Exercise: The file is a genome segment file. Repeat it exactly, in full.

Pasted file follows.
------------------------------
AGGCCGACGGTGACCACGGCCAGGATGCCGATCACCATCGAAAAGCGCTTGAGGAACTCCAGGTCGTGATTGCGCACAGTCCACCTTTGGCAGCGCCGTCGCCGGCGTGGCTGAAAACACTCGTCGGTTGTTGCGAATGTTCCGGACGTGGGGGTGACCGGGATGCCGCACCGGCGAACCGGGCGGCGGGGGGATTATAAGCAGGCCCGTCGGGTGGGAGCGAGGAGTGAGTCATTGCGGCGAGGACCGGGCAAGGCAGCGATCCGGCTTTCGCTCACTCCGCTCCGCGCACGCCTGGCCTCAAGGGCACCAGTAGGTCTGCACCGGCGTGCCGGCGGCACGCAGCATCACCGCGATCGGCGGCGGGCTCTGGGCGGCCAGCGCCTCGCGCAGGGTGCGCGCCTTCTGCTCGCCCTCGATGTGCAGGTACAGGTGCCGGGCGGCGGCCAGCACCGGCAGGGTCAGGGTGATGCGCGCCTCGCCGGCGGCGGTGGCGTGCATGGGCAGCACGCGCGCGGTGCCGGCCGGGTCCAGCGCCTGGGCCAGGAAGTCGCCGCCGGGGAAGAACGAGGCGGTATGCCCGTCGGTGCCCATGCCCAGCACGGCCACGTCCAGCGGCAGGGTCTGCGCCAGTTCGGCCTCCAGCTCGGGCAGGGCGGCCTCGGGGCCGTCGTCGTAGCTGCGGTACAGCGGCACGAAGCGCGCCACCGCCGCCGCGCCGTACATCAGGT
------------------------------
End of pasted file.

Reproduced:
AGGCCGACGGTGACCACGGCCAGGATGCCGATCACCATCGAAAAGCGCTTGAGGAACTCCAGGTCGTGATTGCGCACAGTCCACCTTTGGCAGCGCCGTCGCCGGCGTGGCTGAAAACACTCGTCGGTTGTTGCGAATGTTCCGGACGTGGGGGTGACCGGGATGCCGCACCGGCGAACCGGGCGGCGGGGGGATTATAAGCAGGCCCGTCGGGTGGGAGCGAGGAGTGAGTCATTGCGGCGAGGACCGGGCAAGGCAGCGATCCGGCTTTCGCTCACTCCGCTCCGCGCACGCCTGGCCTCAAGGGCACCAGTAGGTCTGCACCGGCGTGCCGGCGGCACGCAGCATCACCGCGATCGGCGGCGGGCTCTGGGCGGCCAGCGCCTCGCGCAGGGTGCGCGCCTTCTGCTCGCCCTCGATGTGCAGGTACAGGTGCCGGGCGGCGGCCAGCACCGGCAGGGTCAGGGTGATGCGCGCCTCGCCGGCGGCGGTGGCGTGCATGGGCAGCACGCGCGCGGTGCCGGCCGGGTCCAGCGCCTGGGCCAGGAAGTCGCCGCCGGGGAAGAACGAGGCGGTATGCCCGTCGGTGCCCATGCCCAGCACGGCCACGTCCAGCGGCAGGGTCTGCGCCAGTTCGGCCTCCAGCTCGGGCAGGGCGGCCTCGGGGCCGTCGTCGTAGCTGCGGTACAGCGGCACGAAGCGCGCCACCGCCGCCGCGCCGTACATCAGGT